Back on the dirt roads of this Karoo town, which is sans ATM or petrol station, we walk past donkey carts pulling visitors in a carriage. The whitewashed steeple of the Dutch Reformed Church reaches skyward and a nearby windmill races along in the wind. Past a field of bright yellow blooms, just across the river, lies the studio of Frans Boekkooi, another famous resident of Nieu Bethesda.
The heavy scent of acrylic resin and plasticine moulds greets us at the top of the stairs to Frans’ studio. Scattered in every nook of the room lie his tools, moulds, inks and bits of wax, clay, steel and wood – all used in his sculptures. A resident of Nieu-Bethesda for about seven years, he says, “I still miss Cape Town, the ocean and the networking opportunities in the city.” In a place where everyone knows all your business, he confesses to sometimes staying on his side of the river and not interacting with the community very much.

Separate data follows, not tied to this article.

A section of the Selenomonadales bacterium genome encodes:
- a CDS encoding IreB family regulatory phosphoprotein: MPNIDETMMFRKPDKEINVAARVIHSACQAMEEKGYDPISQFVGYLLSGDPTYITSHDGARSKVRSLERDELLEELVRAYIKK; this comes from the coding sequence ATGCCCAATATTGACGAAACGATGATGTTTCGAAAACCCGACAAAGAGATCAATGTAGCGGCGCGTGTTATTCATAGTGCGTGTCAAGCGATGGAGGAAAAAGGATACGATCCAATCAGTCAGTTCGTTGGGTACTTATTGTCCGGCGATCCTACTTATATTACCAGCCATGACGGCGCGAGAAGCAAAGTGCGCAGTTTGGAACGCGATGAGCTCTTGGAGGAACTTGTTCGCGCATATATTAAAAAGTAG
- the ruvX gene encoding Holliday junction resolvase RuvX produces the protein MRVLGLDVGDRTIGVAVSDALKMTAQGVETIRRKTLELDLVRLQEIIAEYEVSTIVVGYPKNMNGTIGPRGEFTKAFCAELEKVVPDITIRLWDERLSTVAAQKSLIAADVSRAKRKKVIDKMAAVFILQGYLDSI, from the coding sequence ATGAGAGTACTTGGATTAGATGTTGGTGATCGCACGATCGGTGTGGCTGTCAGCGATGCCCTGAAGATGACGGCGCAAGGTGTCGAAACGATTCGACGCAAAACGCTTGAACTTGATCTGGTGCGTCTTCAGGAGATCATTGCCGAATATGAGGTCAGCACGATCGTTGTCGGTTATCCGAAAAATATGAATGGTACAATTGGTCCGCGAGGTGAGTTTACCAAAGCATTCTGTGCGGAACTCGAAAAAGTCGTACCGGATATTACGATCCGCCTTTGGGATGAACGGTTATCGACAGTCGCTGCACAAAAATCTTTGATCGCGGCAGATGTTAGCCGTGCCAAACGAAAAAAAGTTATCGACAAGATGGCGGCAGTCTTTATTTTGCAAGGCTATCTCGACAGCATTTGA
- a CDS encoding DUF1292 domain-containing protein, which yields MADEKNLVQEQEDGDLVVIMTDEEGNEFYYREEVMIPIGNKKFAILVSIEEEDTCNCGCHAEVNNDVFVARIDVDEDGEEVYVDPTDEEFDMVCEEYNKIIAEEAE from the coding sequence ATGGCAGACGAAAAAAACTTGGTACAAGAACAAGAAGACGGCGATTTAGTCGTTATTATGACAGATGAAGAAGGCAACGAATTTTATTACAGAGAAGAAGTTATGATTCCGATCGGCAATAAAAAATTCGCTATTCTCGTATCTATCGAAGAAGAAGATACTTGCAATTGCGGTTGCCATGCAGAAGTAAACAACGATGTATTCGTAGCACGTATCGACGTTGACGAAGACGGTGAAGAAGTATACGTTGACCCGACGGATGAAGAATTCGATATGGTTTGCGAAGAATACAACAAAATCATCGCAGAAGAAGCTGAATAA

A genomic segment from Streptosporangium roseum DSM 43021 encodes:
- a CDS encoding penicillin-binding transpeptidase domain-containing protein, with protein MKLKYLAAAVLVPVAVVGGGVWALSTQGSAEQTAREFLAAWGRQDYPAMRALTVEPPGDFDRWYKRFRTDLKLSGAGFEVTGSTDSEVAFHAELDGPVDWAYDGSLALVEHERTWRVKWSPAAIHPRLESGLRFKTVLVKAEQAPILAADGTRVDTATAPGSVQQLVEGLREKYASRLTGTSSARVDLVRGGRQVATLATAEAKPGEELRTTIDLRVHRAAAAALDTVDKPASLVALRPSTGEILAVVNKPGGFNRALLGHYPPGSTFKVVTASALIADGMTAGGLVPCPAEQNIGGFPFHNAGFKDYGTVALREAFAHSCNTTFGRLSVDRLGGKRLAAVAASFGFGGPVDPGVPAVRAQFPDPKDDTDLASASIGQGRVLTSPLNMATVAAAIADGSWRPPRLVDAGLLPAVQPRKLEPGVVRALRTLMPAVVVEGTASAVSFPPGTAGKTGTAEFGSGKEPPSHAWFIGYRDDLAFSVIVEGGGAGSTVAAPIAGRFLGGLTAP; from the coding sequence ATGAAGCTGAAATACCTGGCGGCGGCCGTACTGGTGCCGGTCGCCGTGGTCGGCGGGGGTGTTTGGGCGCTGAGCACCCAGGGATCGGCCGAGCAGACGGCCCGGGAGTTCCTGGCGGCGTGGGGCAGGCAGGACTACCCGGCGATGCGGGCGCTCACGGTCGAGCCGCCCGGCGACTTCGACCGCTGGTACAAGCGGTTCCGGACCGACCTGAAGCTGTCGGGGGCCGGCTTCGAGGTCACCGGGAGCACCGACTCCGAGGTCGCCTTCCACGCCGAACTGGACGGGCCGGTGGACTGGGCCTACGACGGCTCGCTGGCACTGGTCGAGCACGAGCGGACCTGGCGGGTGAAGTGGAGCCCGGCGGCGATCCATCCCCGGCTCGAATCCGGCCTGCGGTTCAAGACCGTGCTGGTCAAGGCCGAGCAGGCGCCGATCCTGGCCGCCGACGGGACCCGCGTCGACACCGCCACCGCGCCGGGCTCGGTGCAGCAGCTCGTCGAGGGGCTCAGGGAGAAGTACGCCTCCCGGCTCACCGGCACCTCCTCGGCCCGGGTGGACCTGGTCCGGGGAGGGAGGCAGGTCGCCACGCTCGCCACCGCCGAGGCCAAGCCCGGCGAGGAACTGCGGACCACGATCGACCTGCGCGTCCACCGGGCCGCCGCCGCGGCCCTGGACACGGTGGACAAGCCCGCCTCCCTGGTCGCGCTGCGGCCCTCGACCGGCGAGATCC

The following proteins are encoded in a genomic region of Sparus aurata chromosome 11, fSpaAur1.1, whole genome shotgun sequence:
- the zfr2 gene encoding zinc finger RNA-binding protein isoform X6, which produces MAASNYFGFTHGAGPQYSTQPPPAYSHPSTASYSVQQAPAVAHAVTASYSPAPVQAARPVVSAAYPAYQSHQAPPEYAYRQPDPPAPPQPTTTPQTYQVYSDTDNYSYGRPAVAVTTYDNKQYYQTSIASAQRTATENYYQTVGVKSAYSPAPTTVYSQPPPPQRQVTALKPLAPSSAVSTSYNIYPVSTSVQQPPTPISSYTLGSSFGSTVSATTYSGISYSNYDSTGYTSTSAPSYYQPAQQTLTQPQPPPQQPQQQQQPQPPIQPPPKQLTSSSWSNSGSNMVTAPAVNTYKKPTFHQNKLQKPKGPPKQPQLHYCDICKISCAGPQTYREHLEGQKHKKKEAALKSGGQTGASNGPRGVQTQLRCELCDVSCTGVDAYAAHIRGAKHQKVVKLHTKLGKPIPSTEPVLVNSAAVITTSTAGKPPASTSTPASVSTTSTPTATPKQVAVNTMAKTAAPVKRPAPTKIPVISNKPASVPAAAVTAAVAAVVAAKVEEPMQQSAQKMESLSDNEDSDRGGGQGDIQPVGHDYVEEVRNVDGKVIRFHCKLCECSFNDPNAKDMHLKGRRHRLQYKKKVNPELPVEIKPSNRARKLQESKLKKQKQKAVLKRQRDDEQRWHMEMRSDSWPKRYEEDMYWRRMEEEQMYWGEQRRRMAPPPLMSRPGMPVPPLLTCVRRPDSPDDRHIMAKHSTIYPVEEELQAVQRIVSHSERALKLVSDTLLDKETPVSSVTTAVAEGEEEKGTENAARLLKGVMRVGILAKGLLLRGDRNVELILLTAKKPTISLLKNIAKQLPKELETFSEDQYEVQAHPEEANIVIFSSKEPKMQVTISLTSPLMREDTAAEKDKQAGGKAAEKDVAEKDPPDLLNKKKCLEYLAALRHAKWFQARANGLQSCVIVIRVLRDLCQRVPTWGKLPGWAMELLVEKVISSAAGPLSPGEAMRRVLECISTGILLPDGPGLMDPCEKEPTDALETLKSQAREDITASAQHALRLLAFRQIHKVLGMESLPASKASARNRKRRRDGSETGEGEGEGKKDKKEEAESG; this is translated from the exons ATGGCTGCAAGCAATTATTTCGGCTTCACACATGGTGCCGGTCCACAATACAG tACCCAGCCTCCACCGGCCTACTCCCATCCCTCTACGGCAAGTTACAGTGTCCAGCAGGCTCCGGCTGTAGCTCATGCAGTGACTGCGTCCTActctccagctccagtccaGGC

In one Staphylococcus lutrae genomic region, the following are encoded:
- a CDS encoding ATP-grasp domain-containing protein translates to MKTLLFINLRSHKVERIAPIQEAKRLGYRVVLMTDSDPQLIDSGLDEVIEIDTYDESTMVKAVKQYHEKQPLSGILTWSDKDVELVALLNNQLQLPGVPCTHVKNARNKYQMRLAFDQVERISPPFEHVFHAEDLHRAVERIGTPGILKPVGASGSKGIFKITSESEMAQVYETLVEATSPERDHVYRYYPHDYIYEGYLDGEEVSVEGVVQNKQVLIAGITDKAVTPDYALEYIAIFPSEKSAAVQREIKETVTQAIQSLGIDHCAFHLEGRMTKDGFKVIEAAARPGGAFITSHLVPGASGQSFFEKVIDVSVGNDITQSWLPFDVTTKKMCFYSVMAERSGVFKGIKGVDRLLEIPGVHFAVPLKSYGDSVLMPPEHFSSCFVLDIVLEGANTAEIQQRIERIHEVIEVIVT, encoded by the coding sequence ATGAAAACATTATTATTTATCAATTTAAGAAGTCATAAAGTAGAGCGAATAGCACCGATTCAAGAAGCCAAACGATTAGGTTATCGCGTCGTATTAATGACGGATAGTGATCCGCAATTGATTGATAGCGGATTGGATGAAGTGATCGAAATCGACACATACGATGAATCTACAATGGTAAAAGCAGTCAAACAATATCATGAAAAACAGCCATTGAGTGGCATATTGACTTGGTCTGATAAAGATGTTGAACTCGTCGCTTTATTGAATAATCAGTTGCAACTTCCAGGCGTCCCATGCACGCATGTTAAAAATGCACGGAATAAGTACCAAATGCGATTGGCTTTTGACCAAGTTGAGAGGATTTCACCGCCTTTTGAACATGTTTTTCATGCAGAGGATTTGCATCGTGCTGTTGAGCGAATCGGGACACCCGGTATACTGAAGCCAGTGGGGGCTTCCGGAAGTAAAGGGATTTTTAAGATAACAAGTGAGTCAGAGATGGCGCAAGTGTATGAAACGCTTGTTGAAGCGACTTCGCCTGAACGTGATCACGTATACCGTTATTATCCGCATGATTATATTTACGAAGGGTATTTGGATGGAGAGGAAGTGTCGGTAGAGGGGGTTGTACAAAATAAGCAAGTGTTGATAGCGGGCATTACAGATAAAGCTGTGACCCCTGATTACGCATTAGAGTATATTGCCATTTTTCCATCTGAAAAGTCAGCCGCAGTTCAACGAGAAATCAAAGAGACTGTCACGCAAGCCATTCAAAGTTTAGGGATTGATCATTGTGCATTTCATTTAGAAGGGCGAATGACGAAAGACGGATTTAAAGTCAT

Portraits of children and animals are among his most popular commissions. On a cluttered workbench stands a clay sculpture of Athol Fugard, a man who, along with Etienne van Heerden, has greatly inspired Frans’ art. A girl works diligently at her desk and a young boy plays with a plane. “My work always begins with a sketch before I work on the armature of the sculpture, using materials such as wax, plasticine or clay. Next, I use a silicone-rubber mould cast in bronze or acrylic resin, before I begin adding colour with inks.”
Live sittings are way quicker, but Frans tells me that his subjects are seldom still enough for him to capture their profiles. “Photographs prove challenging, too, as I have to translate a 2D image to a 3D one,” he says. “However, a sculpture shouldn’t be too realistic but allow room for the artist’s interpretation.”
Across the road, geese gather to drink and tiny lambs play in the farmyard sand. Wind whips up layers of the hot earth as the tired day begins retreating back on itself. Soon night will fall in this corner of the Camdeboo before a new day begins, and the artists of this little town begin creating once more.
- Bethesda Art Centre: 049 841 1731, www.nieubethesda.org
- The Owl House: 049 841 1642, www.theowlhouse.co.za
- Frans Boekkooi Sculpture Studio: 082 865 2699, www.fransboekkooi.co.za